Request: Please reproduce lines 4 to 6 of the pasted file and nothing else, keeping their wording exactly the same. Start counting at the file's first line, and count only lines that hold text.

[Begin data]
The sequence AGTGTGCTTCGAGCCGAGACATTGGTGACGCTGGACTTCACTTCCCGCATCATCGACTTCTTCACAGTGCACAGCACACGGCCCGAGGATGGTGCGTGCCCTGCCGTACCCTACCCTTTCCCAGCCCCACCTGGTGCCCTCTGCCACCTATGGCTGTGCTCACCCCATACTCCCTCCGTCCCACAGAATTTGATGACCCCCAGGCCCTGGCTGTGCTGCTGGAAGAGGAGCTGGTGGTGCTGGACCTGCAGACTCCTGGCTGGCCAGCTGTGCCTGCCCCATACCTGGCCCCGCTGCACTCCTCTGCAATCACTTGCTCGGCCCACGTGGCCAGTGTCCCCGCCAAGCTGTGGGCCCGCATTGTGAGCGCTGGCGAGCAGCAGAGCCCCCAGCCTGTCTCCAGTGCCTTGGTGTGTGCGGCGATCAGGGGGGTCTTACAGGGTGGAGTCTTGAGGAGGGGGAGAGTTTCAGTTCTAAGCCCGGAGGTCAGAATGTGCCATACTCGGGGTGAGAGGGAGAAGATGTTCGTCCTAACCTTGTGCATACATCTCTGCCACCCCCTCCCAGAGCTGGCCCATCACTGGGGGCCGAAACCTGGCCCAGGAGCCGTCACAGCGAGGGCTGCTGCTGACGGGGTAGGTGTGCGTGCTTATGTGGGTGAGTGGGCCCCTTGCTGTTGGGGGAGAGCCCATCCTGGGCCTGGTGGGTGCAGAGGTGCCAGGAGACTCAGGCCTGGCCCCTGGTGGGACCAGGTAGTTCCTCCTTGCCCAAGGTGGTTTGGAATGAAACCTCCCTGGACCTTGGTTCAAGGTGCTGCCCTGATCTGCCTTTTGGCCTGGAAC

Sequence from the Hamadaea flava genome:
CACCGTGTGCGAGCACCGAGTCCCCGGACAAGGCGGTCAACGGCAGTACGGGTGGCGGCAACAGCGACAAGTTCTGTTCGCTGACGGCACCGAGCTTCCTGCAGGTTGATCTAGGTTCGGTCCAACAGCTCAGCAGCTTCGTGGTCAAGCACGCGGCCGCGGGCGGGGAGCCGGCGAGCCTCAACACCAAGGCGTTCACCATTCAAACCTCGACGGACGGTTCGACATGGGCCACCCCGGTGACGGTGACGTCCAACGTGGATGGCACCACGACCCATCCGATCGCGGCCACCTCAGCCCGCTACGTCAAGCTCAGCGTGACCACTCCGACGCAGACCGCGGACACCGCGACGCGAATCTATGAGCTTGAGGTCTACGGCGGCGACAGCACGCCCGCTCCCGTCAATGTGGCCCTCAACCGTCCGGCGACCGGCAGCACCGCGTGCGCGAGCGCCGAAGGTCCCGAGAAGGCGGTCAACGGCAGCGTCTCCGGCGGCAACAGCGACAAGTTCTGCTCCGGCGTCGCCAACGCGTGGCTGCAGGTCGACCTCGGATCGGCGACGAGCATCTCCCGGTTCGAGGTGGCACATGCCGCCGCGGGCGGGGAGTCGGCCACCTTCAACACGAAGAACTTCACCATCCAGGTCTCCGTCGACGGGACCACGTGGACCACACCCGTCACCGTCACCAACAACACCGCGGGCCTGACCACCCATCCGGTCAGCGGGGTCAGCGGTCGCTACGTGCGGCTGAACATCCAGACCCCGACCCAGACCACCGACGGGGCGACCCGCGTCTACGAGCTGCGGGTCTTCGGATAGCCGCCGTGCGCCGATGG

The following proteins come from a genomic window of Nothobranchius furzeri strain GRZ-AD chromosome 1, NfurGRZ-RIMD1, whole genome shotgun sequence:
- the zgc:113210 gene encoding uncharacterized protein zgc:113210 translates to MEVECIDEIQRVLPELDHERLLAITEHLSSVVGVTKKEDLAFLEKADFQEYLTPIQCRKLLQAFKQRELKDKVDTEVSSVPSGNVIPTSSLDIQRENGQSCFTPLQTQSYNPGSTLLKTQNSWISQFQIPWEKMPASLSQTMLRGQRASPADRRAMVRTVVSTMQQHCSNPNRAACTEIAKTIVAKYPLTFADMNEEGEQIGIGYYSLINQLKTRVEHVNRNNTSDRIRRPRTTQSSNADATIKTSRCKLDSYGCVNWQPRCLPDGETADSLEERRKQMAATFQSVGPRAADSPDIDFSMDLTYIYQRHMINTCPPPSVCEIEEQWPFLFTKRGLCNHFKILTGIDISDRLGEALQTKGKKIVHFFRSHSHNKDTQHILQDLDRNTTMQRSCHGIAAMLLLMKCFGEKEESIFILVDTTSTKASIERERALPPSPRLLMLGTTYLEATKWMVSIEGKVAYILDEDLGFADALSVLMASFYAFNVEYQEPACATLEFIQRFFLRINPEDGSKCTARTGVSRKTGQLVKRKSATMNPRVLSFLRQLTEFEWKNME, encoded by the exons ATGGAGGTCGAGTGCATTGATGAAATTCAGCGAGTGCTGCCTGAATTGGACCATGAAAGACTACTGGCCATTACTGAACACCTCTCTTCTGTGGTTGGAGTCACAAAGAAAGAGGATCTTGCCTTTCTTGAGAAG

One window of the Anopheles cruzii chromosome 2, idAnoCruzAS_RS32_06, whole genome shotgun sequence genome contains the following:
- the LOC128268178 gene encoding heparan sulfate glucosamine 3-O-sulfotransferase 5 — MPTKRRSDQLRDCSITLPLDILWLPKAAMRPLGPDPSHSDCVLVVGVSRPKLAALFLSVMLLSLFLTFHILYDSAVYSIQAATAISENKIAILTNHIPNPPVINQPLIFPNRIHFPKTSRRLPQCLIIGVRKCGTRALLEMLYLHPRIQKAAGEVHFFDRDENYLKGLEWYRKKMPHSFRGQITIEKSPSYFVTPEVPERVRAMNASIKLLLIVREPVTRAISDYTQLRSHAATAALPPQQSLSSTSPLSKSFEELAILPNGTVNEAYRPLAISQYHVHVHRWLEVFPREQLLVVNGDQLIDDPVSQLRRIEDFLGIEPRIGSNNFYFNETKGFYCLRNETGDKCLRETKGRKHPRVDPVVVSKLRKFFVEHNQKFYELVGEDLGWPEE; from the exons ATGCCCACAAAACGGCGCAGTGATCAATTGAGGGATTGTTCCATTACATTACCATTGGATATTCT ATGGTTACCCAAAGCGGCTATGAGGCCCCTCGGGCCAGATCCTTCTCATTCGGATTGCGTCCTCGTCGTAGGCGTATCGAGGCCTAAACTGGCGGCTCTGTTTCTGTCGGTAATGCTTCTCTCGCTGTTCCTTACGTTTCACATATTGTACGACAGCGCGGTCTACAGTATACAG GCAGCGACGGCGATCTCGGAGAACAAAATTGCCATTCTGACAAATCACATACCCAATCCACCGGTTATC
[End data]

The following proteins come from a genomic window of Nothobranchius furzeri strain GRZ-AD chromosome 1, NfurGRZ-RIMD1, whole genome shotgun sequence:
- the zgc:113210 gene encoding uncharacterized protein zgc:113210 translates to MEVECIDEIQRVLPELDHERLLAITEHLSSVVGVTKKEDLAFLEKADFQEYLTPIQCRKLLQAFKQRELKDKVDTEVSSVPSGNVIPTSSLDIQRENGQSCFTPLQTQSYNPGSTLLKTQNSWISQFQIPWEKMPASLSQTMLRGQRASPADRRAMVRTVVSTMQQHCSNPNRAACTEIAKTIVAKYPLTFADMNEEGEQIGIGYYSLINQLKTRVEHVNRNNTSDRIRRPRTTQSSNADATIKTSRCKLDSYGCVNWQPRCLPDGETADSLEERRKQMAATFQSVGPRAADSPDIDFSMDLTYIYQRHMINTCPPPSVCEIEEQWPFLFTKRGLCNHFKILTGIDISDRLGEALQTKGKKIVHFFRSHSHNKDTQHILQDLDRNTTMQRSCHGIAAMLLLMKCFGEKEESIFILVDTTSTKASIERERALPPSPRLLMLGTTYLEATKWMVSIEGKVAYILDEDLGFADALSVLMASFYAFNVEYQEPACATLEFIQRFFLRINPEDGSKCTARTGVSRKTGQLVKRKSATMNPRVLSFLRQLTEFEWKNME, encoded by the exons ATGGAGGTCGAGTGCATTGATGAAATTCAGCGAGTGCTGCCTGAATTGGACCATGAAAGACTACTGGCCATTACTGAACACCTCTCTTCTGTGGTTGGAGTCACAAAGAAAGAGGATCTTGCCTTTCTTGAGAAG

One window of the Anopheles cruzii chromosome 2, idAnoCruzAS_RS32_06, whole genome shotgun sequence genome contains the following: